The message that Amy Schumer’s latest movie, I Feel Pretty, is trying to convey is that looks are irrelevant and that believing in yourself (with confidence) is all that you need to get by in life. Fine. Unfortunately, here is a message that’s delivered with confusion and contradiction, and as a result, delivered to deafening silence.
Schumer plays Renee, a supposedly “average-looking” and overweight woman who works in the basement of a renowned cosmetic company. Considered to be too ugly to work up top, she spends her days daydreaming about a better life. When she suffers a concussion at a spin-cycle class, she wakes up believing that she is insatiably gorgeous and the envy of the world. Her misplaced confidence sees her strutting her imagined “attractive” self from one situation to another, unaware that she actually looks the same.
It’s a flimsy premise that attempts to convert the magic-realism genre… and by attempts, I mean fails. It’s a brand of comedy that has been done countless times to varying effect and with the current shift in social expectations, I Feel Pretty had the opportunity to exploit a popular movement. But rather than being a message of empowerment, its messages are mixed and it comes bearing a scathing and unpleasant conclusion.
Examples of Renee’s experiences include absolute strangers assuming they have entered the wrong building when they see a bigger receptionist behind the desk and fitness instructors giving her disapproving looks because of her weight. Being an average-sized male, obviously I can’t possibly relate to the judgment that so many women face, but from an average viewer’s perspective, there was absolutely no realistic legitimacy to this character’s struggle. Beauty is in the eye of the beholder, and while Schumer certainly does reflect the every-day woman, she is far from ugly and far from being fat. For her to be exposed to a daily ritual of ridicule, insult and torment, to the extent it’s depicted here, is simply unconvincing.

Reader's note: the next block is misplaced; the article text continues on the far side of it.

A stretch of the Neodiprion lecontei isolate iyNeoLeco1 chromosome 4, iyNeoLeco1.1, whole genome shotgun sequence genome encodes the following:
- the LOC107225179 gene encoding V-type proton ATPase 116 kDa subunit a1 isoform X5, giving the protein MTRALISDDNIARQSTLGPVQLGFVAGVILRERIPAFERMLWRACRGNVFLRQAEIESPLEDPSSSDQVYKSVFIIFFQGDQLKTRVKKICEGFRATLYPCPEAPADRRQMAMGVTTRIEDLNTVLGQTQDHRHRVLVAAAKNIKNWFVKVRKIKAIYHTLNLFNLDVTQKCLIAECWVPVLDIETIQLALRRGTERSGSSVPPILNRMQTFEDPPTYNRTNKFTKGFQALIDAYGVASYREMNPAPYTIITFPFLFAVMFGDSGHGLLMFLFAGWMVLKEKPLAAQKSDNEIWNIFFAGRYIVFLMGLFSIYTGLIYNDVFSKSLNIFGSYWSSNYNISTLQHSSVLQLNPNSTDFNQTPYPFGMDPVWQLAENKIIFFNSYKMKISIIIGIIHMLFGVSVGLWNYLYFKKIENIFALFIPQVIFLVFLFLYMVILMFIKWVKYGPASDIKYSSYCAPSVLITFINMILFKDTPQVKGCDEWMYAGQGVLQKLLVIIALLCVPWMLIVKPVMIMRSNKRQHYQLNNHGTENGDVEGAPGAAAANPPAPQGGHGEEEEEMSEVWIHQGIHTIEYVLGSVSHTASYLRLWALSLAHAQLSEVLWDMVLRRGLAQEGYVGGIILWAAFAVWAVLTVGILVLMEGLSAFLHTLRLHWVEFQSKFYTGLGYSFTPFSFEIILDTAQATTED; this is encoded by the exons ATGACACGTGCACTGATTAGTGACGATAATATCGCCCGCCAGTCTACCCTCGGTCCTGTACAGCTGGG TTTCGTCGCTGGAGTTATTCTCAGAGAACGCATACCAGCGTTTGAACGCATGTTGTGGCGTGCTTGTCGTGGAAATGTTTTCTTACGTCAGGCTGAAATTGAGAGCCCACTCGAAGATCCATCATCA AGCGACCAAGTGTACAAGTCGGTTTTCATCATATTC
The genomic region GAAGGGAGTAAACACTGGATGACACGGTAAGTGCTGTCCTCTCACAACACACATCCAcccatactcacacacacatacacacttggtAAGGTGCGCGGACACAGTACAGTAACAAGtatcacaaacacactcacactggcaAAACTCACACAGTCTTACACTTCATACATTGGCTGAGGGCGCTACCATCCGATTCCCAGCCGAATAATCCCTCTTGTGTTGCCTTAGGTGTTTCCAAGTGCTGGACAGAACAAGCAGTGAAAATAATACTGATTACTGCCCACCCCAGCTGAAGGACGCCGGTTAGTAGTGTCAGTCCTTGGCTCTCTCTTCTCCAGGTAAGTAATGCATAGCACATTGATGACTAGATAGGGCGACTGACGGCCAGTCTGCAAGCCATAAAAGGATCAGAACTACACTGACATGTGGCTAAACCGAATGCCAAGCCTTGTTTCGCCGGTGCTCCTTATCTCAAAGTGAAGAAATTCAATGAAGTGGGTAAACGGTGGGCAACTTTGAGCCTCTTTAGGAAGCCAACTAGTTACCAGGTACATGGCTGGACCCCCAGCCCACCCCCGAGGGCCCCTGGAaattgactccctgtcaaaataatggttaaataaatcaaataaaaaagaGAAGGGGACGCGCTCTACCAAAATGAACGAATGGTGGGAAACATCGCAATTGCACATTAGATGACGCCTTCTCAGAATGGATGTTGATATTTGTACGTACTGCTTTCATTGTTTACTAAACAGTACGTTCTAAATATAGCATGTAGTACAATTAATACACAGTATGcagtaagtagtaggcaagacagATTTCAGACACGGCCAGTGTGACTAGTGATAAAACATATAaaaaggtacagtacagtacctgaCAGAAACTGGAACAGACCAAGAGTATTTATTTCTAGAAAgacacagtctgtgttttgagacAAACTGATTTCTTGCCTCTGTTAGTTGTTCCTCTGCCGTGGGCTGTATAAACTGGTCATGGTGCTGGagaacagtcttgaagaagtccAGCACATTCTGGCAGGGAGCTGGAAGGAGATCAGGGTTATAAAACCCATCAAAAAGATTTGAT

While watching the movie, I had to remind myself to suspend disbelief and convinced myself to go along with the premise. It was a tough ask and were it not for the fantastic performance from her leading man, Rory Scovel, there would have been no reason for me to stick it out to the end. My expectations were for a mildly amusing, possibly endearing dramatic comedy, but I was met with Schumer’s trademark self-depreciation and an onslaught of fat shaming. It’s peculiar that, given Schumer is a self-prescribed crusader against such behaviour, she would use such awful conduct for the punchlines.
The cast includes Busy Phillips, Aidy Bryant, Tom Hopper, Emily Ratajkowski, Lauren Hutton and Michelle Williams, the latter of whom conjures a cringe-worthy, put-on voice that will send dogs into a panic. These co-stars offer very little as an ensemble. Perhaps they signed on because it was an “Amy Schumer” title, or maybe they felt strongly about the message ““ who knows? I bet they all sank in to their seats on premiere night. Heck, the movie doesn’t even have any reliable smut humour to hold the viewer’s attention.
There isn’t much to add. Needless to say, I Feel Pretty is a total misfire and a sure contender for a well-deserved Razzie Award or two. The marks it does get are for Scovel and Bryant, whose talents are wasted. And for those of you game enough to disregard the warning, you can keep an eye out for the one and only laugh this writer had throughout the entire 110-running time. Here’s a hint: #StarJump.
SCREEN REALM SCORE: â˜…â˜†â˜†â˜†â˜†
‘I Feel Pretty’ opened in Australian cinemas on April 19 and hit US cinemas on April 20.